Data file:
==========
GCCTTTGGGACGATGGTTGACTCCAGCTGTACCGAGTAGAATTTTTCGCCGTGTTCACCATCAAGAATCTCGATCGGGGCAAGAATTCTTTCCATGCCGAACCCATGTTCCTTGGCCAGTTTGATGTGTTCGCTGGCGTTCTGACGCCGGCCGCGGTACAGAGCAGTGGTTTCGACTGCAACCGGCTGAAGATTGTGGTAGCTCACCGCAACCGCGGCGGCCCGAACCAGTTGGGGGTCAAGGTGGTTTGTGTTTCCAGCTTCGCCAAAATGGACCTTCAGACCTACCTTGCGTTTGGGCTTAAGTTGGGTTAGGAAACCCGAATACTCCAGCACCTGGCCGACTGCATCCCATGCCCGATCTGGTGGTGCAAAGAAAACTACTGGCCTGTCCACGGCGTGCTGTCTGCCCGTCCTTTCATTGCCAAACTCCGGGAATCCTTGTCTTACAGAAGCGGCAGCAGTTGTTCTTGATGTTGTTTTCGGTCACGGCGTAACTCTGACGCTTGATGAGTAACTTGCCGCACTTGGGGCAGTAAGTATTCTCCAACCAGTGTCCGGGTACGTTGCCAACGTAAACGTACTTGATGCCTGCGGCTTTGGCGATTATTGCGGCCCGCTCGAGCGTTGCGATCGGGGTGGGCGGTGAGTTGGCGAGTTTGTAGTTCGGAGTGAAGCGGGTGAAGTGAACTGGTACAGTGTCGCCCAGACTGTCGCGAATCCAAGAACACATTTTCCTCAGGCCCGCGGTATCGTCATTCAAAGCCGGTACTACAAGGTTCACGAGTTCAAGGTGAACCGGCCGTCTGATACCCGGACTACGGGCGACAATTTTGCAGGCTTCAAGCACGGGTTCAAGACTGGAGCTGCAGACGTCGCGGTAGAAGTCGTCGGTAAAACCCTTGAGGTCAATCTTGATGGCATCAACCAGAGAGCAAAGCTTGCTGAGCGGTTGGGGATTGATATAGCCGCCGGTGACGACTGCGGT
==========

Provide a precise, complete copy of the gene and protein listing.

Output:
GCCTTTGGGACGATGGTTGACTCCAGCTGTACCGAGTAGAATTTTTCGCCGTGTTCACCATCAAGAATCTCGATCGGGGCAAGAATTCTTTCCATGCCGAACCCATGTTCCTTGGCCAGTTTGATGTGTTCGCTGGCGTTCTGACGCCGGCCGCGGTACAGAGCAGTGGTTTCGACTGCAACCGGCTGAAGATTGTGGTAGCTCACCGCAACCGCGGCGGCCCGAACCAGTTGGGGGTCAAGGTGGTTTGTGTTTCCAGCTTCGCCAAAATGGACCTTCAGACCTACCTTGCGTTTGGGCTTAAGTTGGGTTAGGAAACCCGAATACTCCAGCACCTGGCCGACTGCATCCCATGCCCGATCTGGTGGTGCAAAGAAAACTACTGGCCTGTCCACGGCGTGCTGTCTGCCCGTCCTTTCATTGCCAAACTCCGGGAATCCTTGTCTTACAGAAGCGGCAGCAGTTGTTCTTGATGTTGTTTTCGGTCACGGCGTAACTCTGACGCTTGATGAGTAACTTGCCGCACTTGGGGCAGTAAGTATTCTCCAACCAGTGTCCGGGTACGTTGCCAACGTAAACGTACTTGATGCCTGCGGCTTTGGCGATTATTGCGGCCCGCTCGAGCGTTGCGATCGGGGTGGGCGGTGAGTTGGCGAGTTTGTAGTTCGGAGTGAAGCGGGTGAAGTGAACTGGTACAGTGTCGCCCAGACTGTCGCGAATCCAAGAACACATTTTCCTCAGGCCCGCGGTATCGTCATTCAAAGCCGGTACTACAAGGTTCACGAGTTCAAGGTGAACCGGCCGTCTGATACCCGGACTACGGGCGACAATTTTGCAGGCTTCAAGCACGGGTTCAAGACTGGAGCTGCAGACGTCGCGGTAGAAGTCGTCGGTAAAACCCTTGAGGTCAATCTTGATGGCATCAACCAGAGAGCAAAGCTTGCTGAGCGGTTGGGGATTGATATAGCCGCCGGTGACGACTGCGGT